Hello all! So I announced last week I was heading up to the Gila Wilderness for the weekend 5/17-5/18 to do some recon for an extended week in the Gila Wilderness sometime in June and promised pics and such, this trip was also going to be my first official hang in my HH clone built recently with help from Headchange's tutorial. Well, the trip was absolutely amazing and the hammock rocked! I see myself hanging every opportunity I get and if conditions are any better than this past weekend then that will likely be everytime I'm in the backcountry.
My concerns going into this trip centered around lack of experience with the hammock on the trail and the weather, as I was going to be setting up camp at 10,400ft. at the saddle of Whitewater Baldy and Mogollon Baldy minus an underquilt or tarp. We were also heading up to the high country tailing behind a low pressure system, so there was residual moisture and at elevation this time of year who knows. So there were some challenges and I felt somewhat under prepared.
First off, I underestimated the altitude, I live in Las Cruces, NM at an elevation of 3,700ft, and the Crest Trail began at 9,000+ft. reaching a peak elevation of 10,400 ft, our resting point for the evening. Needless to say, for my second backpacking trip for the season, my fitness was tested. The first two miles involved strenuous switchbacks heading south which climbed up the north face of the Mogollon Range of the Gila Wilderness, after the second mile at around 9,800ft, the snow began to make its presence known along the trail, even after the Ranger in the Glenwood District advised us we wouldn't see ANY snow or ice on the trail. I had my doubts.
The downfall of trees and abundant snow drifts indicated that no one really had made it far up this way yet, maybe a handful of soloists and a small group or two. The only people we saw on our trip was a Forest Service Trail crew, they had been staying in the backwoods for the week clearing the fall from winter, what a job, those guys are hardcore! The real freaky moment of our trip was coming across a twin engine airplane wreck alongside the trail, it was a slightly frightening experience as we weren't sure of the time of the incident and thought we were going to have to alert authorities, I literally stumbled over a propellor in the middle of the trail, we finally found the wreckage and it was eerie seeing something like this 60 miles away from any real development. No bodies found, after gawking and foraging the wreckage we pressed on not talking much, but the beauty of the wilderness quickly extinguished any fears.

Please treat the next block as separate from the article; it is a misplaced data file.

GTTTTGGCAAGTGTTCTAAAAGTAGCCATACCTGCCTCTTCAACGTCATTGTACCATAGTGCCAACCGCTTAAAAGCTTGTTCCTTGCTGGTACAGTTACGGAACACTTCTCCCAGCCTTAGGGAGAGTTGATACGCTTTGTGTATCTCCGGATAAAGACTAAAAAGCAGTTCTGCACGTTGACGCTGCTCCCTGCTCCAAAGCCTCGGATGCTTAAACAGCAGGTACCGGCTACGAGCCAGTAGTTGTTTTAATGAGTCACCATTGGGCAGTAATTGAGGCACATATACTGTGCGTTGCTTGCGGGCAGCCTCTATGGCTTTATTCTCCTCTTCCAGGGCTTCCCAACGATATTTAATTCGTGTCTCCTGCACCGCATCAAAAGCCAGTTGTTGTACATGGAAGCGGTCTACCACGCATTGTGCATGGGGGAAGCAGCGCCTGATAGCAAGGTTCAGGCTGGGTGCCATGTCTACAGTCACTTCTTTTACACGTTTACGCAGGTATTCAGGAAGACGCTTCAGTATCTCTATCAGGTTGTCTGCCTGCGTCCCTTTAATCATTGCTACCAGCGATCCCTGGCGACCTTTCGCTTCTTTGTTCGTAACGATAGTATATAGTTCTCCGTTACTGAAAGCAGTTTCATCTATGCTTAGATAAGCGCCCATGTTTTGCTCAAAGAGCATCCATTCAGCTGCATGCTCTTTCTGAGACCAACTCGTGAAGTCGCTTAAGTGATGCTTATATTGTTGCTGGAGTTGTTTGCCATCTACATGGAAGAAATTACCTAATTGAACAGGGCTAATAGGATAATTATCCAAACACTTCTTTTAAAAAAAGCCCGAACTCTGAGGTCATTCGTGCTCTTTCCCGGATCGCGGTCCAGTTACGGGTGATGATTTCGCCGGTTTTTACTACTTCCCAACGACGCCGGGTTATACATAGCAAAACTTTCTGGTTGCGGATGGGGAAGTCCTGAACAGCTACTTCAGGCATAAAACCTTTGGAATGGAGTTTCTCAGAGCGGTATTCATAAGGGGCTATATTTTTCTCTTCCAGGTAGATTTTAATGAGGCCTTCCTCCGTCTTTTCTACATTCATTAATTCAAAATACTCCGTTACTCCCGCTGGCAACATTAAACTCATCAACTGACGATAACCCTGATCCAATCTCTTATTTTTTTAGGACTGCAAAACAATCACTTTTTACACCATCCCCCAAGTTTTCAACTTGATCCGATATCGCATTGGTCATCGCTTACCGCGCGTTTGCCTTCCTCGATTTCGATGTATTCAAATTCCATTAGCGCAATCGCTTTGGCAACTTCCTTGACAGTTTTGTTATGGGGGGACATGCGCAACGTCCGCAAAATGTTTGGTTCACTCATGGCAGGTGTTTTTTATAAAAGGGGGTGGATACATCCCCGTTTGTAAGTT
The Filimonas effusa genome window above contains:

We made it to Hummingbird Saddle and set up camp at an elevation of 10,400 according to my altimeter. We had distant views to our NW and NE as this camp hugs Whitewater Baldy in the Mogollon Range. I couldn't have envisioned a better place to call it a night, beautiful dense forest and views for miles to Arizona and New Mexico, we had spotty sleet and snow for a few minutes then it cleared for a near full moon evening. Hanging my HH clone wasn't difficult at all, as there were abundant trees perfectly spaced out. I built my hammock out of a single layer of 1.9 oz. ripstop nylon and I'm currently using the descending ring system attached with lightweight wiregate carabiners and 3/4 inch webbing. I adapted a detachable ridgeline much like Headchange indicated in his tutorial with the loops going through the whipping, however I used one Figure 9 carabiner and was able to adjust tension and length on my ridgeline quite quickly and effectively. The temperatures dropped down just below freezing with no wind, I used my thermarest lite self inflate 3/4 for my pad and a 3/4 zip Slumberjack bag rated at 30F. My warmth was really provided by my midweight polypro thermal base and full fleece upper and a North Face down vest, wool socks, and a nice toasty beenie.
I stayed toasty all night to my surprise, as it seems everyone here gets pretty geared up for cold weather. I only woke at 12:00am when I had a visitor come right up to the hammock and started snorting and then left, kinda scary but I was tucked up inside my bag and pretty zonked, so I just hung low and fell back asleep, then at 3:30 am I had to piss, no problem though, getting in and out wasn't as hard as I thought it would be, my gear hammock I made ended up being used as a ground cloth which was gentle on my bag when getting in and out. I woke up at 6:30 nice and refreshed and I had the best night of sleep in the woods, rested and refreshed, no sore spots or aches, floating in my sleep was uncomparable to any form of ground dwelling. Hanging in a hammock is underrated, my buddy froze his arse off as the ground chilled him quite a bit, I was fine.
Broke camp around 7:30, hit the trail and blazed 11 miles on Sunday, descending 3,500ft through some snow, moss, ferns, aspens, thick Douglas Fir, Pine, Juniper, and through dense foliage along Whitewater creek, amazing. Climbed back up a grueling 2000 +ft which kicked my arse to a trailhead west of our origin and met up with the Forest Service Crew and hitched a ride in their pick up back to my Jeep. Awesome trip and I'm hooked on the hammock from here on out. I'm already thinking of how I can modify my HH clone and add to it. Thanks for all your input and the info you guys bestow. Sorry this is so long winded. Hope you enjoy some of the pics here at my flickr site: